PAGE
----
IDEAS home Printed from https://ideas.repec.org/a/eme/ijmpps/v29y2008i4p323-347.html
   My bibliography  Save this article

Brain drain from Turkey: the case of professionals abroad

Author

Listed:
  • Nil Demet Güngör
  • Aysit Tansel

Abstract

Purpose - The paper aims to present research findings on the return intentions of Turkish professionals residing abroad, where the targeted group comprises individuals working at a full-time job abroad who possess at least a tertiary level degree. Design/methodology/approach - The study uses a descriptive framework to establish the validity of several proposed models of non-return. The results are based on an internet survey of Turkish professionals conducted by the authors during the first half of 2002. A combination of internet search and referral sampling methods is used to collect the data. Correspondence analysis is used to examine the relationship between return intentions and various factors that may affect this intention. Findings - The results emphasize the importance of student non-return versus traditional brain and appear to complement the various theories of student non-return. Many Turkish professionals working abroad are non-returning post-graduate students rather than holders of higher degrees obtained in Turkey who subsequently moved. The respondents appear to come from relatively well-to-do families with highly educated parents. Many have earned their degrees from universities that have foreign language instruction. The recent economic crises in Turkey have negatively affected return intentions. It is verified that return intentions are indeed linked closely with initial return plans, and that this relationship weakens with stay duration. Specialized study and work experience in the host country also all appear to contribute to explaining the incidence of non-return. Return intentions are weaker for those working in an academic environment. Originality/value - The study is the first of its kind for Turkey and other developing countries in terms of the number of responses received and the kind of information collected. Implications are valuable for Turkish and other developing country planners.

Suggested Citation

  • Nil Demet Güngör & Aysit Tansel, 2008. "Brain drain from Turkey: the case of professionals abroad," International Journal of Manpower, Emerald Group Publishing, vol. 29(4), pages 323-347, July.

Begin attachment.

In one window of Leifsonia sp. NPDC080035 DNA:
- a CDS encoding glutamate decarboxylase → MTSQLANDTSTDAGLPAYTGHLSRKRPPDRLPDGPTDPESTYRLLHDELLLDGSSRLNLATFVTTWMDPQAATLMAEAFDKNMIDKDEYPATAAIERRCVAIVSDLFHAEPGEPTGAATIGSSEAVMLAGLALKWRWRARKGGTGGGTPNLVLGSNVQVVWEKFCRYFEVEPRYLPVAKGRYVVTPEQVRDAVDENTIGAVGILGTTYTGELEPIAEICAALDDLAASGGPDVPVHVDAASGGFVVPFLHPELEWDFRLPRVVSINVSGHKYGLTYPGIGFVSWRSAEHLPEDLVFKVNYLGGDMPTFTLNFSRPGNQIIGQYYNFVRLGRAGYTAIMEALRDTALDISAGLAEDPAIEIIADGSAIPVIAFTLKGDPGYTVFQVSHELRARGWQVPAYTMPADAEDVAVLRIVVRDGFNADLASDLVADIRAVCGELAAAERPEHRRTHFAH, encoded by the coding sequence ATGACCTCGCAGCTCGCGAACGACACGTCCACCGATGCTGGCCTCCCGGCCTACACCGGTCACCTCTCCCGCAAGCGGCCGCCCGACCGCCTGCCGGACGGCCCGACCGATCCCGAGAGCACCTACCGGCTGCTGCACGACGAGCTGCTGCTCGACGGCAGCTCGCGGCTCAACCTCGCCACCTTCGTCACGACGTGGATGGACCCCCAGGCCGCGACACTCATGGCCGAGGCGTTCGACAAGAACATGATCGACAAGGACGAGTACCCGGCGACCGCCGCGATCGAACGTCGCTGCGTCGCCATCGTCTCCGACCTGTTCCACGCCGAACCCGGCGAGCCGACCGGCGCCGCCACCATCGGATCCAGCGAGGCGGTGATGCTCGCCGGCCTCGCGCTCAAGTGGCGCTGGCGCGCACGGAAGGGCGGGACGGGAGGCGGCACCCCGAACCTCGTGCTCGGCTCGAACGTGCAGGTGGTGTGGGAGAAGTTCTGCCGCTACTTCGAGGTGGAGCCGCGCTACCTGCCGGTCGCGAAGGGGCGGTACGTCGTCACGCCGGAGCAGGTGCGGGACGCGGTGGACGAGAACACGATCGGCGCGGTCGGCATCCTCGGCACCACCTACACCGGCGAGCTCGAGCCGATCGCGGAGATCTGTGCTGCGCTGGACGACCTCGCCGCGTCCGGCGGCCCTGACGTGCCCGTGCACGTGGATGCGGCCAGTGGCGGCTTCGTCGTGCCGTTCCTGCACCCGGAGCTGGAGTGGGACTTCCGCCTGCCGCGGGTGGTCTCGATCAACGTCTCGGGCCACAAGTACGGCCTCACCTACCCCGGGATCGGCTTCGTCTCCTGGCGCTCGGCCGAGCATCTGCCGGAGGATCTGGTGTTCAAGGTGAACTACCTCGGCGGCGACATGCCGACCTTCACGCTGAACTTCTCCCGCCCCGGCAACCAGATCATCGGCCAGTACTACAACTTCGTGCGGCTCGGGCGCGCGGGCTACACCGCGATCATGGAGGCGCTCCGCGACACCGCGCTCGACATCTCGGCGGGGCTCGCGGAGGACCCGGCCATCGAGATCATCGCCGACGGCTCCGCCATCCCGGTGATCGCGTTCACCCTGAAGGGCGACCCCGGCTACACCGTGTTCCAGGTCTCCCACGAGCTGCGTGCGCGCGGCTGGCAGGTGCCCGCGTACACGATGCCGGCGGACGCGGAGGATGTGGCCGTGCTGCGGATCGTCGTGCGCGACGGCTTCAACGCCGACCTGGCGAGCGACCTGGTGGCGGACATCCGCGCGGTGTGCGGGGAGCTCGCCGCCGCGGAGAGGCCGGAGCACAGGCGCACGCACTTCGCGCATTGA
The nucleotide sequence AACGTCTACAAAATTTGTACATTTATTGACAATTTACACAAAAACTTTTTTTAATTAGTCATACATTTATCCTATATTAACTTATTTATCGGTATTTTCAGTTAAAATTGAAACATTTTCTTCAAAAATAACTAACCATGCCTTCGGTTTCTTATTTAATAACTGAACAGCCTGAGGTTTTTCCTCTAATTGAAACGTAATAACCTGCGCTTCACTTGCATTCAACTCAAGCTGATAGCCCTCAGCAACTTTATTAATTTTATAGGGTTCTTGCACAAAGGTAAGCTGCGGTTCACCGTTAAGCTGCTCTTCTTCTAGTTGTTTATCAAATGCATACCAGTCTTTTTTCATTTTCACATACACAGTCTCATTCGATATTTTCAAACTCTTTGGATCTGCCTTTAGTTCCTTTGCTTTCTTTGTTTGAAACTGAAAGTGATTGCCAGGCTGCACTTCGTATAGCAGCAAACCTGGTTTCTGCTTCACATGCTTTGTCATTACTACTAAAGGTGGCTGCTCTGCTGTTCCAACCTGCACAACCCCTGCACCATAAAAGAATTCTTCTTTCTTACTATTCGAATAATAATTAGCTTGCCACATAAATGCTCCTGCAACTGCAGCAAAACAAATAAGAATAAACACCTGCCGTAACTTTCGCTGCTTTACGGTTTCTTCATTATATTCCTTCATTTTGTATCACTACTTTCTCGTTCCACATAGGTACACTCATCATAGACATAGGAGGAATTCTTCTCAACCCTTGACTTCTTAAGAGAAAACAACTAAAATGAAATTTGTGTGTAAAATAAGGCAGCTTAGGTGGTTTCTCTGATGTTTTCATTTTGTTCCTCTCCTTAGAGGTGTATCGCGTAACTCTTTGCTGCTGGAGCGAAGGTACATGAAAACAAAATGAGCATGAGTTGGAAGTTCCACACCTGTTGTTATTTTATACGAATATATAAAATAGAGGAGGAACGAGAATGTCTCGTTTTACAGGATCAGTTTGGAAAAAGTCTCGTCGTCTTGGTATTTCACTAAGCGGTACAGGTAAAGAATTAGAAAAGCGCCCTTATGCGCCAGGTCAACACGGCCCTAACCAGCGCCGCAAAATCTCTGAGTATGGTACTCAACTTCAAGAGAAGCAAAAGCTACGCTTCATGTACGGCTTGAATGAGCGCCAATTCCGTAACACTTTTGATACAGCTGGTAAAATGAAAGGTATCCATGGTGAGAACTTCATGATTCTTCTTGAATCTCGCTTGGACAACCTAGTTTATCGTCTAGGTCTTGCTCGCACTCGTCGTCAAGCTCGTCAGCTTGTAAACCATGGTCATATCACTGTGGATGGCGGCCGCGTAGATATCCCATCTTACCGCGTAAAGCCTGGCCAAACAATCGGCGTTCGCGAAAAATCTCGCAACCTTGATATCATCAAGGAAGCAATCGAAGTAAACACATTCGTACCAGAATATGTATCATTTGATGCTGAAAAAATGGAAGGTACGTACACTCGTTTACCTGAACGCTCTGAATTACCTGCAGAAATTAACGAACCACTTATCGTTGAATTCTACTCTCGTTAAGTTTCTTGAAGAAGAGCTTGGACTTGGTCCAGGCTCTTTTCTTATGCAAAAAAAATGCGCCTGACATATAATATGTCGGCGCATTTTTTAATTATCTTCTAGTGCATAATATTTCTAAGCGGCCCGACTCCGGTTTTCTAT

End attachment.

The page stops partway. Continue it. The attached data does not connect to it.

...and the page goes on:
• Handle: RePEc:eme:ijmpps:v:29:y:2008:i:4:p:323-347
    as

    Download full text from publisher

    File URL: http://www.emeraldinsight.com/10.1108/01437720810884746?utm_campaign=RePEc&WT.mc_id=RePEc
    Download Restriction: Access to full text is restricted to subscribers

    As the access to this document is restricted, you may want to look for a different version below or search for a different version of it.

    Other versions of this item:

    References listed on IDEAS

    as
    1. Stark, Oded & Helmenstein, Christian & Prskawetz, Alexia, 1997. "A brain gain with a brain drain," Economics Letters, Elsevier, vol. 55(2), pages 227-234, August.
    2. Nil Demet Gungor & Aysıt Tansel, 2008. "Brain drain from Turkey: an investigation of students' return intentions," Applied Economics, Taylor & Francis Journals, vol. 40(23), pages 3069-3087.
    3. Bewley, Truman F, 1995. "A Depressed Labor Market as Explained by Participants," American Economic Review, American Economic Association, vol. 85(2), pages 250-254, May.
    4. Faini, Riccardo, 2006. "Remittances and the Brain Drain," IZA Discussion Papers 2155, Institute for the Study of Labor (IZA).
    5. Aysit Tansel & Nil Demet Gungor, 2003. "Brain Drain from Turkey: Survey Evidence of Student Non-Return," Working Papers 0307, Economic Research Forum, revised 03 2003.
    6. Beine, Michel & Docquier, Frederic & Rapoport, Hillel, 2001. "Brain drain and economic growth: theory and evidence," Journal of Development Economics, Elsevier, vol. 64(1), pages 275-289, February.
    7. Tain-Jy Chen & Hsien-Yang Su, 1995. "On the-job training as a cause of brain drain," Review of World Economics (Weltwirtschaftliches Archiv), Springer;Institut für Weltwirtschaft (Kiel Institute for the World Economy), vol. 131(3), pages 526-541, September.